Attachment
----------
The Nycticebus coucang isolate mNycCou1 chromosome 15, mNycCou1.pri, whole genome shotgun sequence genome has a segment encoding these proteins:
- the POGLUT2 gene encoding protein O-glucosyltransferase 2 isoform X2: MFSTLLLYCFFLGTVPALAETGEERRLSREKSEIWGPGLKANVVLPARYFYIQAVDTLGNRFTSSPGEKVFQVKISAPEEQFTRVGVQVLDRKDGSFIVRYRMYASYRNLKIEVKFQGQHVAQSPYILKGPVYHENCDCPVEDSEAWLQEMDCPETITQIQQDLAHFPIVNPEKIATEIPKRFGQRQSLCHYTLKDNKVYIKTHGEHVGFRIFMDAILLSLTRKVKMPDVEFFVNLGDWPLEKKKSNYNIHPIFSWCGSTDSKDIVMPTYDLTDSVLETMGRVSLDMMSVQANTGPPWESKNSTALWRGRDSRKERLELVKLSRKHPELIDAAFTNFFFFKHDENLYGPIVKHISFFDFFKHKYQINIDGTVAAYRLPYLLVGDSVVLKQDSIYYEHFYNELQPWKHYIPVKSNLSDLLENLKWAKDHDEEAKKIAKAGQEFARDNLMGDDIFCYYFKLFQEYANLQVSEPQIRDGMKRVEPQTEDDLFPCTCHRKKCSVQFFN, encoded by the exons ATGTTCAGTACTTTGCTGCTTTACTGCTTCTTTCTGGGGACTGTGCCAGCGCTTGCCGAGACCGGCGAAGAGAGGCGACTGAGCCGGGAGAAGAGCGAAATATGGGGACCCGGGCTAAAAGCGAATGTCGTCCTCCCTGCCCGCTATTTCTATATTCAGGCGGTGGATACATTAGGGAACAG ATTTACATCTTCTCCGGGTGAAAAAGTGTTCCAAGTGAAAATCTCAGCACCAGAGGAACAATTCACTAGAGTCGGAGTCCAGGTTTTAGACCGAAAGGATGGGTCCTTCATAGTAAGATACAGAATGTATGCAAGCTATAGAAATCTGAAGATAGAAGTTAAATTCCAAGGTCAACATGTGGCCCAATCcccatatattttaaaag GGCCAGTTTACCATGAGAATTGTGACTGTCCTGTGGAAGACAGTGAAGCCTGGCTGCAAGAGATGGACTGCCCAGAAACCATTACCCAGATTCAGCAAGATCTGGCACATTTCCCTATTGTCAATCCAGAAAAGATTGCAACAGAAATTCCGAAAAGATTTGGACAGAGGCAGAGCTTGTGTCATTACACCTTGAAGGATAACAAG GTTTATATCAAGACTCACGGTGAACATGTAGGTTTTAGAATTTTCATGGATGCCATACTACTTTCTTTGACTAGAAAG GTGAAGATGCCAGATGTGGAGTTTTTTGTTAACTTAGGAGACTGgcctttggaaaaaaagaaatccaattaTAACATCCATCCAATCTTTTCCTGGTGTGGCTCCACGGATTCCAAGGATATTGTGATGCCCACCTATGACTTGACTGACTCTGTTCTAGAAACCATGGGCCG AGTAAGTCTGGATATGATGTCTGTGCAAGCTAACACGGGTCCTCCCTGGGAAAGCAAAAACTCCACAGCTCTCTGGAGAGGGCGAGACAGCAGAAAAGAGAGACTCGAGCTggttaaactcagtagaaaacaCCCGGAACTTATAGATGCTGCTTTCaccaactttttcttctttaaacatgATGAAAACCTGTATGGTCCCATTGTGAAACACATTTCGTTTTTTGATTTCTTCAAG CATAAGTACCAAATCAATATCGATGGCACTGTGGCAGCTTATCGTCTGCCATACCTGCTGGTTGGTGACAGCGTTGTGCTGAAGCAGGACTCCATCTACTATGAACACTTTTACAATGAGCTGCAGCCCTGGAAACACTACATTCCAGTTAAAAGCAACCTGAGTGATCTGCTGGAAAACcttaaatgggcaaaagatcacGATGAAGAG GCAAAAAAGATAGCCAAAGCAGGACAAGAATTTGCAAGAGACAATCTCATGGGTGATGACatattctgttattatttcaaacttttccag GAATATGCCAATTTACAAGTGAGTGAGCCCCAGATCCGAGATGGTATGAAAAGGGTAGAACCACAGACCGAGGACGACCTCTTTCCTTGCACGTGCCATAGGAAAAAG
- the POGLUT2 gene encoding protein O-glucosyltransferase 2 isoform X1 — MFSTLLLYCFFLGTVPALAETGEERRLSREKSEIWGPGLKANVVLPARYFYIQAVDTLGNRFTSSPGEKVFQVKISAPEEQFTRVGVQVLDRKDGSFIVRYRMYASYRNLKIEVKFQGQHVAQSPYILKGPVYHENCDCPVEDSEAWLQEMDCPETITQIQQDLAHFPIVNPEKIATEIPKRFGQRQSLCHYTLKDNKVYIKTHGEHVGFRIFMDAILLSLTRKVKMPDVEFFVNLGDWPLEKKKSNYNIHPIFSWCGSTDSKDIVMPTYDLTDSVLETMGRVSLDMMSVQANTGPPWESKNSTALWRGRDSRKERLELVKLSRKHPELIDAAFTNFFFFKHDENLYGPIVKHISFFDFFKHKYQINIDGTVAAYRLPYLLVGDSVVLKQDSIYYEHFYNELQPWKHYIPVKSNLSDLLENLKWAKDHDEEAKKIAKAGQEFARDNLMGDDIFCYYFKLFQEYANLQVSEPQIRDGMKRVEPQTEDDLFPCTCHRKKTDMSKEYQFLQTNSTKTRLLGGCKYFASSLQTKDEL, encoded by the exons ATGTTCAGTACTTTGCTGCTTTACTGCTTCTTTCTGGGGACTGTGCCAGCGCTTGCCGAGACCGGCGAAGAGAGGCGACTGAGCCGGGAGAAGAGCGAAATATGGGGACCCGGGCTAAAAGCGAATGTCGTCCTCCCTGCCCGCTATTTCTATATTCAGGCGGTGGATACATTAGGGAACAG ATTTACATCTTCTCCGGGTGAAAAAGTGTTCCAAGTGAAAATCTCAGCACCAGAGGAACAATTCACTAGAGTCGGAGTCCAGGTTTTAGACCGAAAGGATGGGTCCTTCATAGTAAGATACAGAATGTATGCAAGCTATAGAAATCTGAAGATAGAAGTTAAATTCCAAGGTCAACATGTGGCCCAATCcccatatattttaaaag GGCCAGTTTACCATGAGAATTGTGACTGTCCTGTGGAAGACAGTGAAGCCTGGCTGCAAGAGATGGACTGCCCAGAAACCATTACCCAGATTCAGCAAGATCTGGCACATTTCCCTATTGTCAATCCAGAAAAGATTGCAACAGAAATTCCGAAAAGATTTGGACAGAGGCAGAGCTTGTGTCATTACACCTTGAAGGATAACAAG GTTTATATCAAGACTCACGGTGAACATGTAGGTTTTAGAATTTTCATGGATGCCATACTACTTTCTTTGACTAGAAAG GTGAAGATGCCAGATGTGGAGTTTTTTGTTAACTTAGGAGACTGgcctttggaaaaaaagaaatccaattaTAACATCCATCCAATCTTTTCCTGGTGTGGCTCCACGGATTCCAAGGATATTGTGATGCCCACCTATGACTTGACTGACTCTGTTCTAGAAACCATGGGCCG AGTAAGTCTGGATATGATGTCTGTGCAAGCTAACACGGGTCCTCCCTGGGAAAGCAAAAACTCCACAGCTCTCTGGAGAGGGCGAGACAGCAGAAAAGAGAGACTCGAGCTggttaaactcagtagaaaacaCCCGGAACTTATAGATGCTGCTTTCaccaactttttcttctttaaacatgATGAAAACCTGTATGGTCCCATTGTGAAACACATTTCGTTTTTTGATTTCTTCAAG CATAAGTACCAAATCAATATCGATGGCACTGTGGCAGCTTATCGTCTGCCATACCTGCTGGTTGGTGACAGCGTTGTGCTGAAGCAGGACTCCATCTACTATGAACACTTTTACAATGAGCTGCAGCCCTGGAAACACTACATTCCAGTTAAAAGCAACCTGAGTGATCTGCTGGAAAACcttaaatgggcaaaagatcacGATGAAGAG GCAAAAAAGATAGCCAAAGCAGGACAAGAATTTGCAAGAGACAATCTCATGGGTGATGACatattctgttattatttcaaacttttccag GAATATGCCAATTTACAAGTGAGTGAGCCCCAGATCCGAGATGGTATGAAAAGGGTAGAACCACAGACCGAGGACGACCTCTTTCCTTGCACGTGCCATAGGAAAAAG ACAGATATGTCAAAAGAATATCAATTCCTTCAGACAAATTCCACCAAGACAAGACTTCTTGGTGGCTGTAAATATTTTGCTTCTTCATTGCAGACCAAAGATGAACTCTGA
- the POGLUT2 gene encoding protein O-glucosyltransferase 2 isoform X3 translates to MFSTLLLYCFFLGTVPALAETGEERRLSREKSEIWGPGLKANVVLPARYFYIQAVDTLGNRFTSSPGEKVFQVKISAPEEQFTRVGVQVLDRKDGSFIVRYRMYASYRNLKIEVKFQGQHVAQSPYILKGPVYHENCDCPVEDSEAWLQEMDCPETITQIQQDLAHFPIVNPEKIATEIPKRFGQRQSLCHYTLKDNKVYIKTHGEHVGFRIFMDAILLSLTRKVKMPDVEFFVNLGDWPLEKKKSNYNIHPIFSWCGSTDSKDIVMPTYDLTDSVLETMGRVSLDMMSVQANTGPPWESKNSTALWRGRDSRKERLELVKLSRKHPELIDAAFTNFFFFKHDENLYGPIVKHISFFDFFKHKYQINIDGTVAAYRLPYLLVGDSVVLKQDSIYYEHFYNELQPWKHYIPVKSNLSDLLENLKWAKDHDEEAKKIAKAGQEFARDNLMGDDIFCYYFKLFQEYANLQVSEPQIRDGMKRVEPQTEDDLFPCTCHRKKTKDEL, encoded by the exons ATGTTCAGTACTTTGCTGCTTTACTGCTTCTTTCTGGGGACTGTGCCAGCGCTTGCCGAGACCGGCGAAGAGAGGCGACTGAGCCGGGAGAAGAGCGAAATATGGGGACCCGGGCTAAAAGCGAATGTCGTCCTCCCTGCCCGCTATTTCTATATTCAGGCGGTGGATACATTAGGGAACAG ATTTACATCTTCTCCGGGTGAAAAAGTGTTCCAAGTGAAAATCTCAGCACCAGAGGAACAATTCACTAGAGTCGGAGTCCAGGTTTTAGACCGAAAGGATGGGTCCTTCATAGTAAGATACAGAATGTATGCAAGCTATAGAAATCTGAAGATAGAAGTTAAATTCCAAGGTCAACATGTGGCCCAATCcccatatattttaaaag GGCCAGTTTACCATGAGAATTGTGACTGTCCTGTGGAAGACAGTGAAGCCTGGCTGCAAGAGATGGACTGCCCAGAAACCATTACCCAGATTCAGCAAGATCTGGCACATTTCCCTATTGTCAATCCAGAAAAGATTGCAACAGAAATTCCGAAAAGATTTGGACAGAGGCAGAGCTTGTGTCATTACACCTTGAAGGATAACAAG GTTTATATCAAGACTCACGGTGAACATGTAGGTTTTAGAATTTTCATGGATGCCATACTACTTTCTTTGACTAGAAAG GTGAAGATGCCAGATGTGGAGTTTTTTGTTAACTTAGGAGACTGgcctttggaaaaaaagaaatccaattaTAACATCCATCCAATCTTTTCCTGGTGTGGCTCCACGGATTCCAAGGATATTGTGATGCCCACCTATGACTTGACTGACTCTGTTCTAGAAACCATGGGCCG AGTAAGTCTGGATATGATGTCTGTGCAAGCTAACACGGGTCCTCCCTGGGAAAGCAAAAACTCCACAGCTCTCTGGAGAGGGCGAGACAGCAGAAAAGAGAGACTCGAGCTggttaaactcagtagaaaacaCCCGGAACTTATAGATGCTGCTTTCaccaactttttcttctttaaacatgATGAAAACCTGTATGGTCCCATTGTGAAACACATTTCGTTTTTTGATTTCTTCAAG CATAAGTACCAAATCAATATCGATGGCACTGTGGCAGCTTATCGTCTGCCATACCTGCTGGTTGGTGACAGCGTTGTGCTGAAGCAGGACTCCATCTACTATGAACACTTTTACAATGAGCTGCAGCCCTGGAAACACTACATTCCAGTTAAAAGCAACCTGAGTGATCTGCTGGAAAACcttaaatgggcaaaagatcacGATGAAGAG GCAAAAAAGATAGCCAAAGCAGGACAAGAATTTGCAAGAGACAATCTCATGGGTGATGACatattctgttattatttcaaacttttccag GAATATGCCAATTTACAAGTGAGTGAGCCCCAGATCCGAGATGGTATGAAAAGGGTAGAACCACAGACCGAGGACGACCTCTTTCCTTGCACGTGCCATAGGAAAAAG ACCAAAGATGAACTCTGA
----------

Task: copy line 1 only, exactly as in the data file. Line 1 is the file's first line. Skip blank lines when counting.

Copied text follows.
The Nycticebus coucang isolate mNycCou1 chromosome 15, mNycCou1.pri, whole genome shotgun sequence genome has a segment encoding these proteins: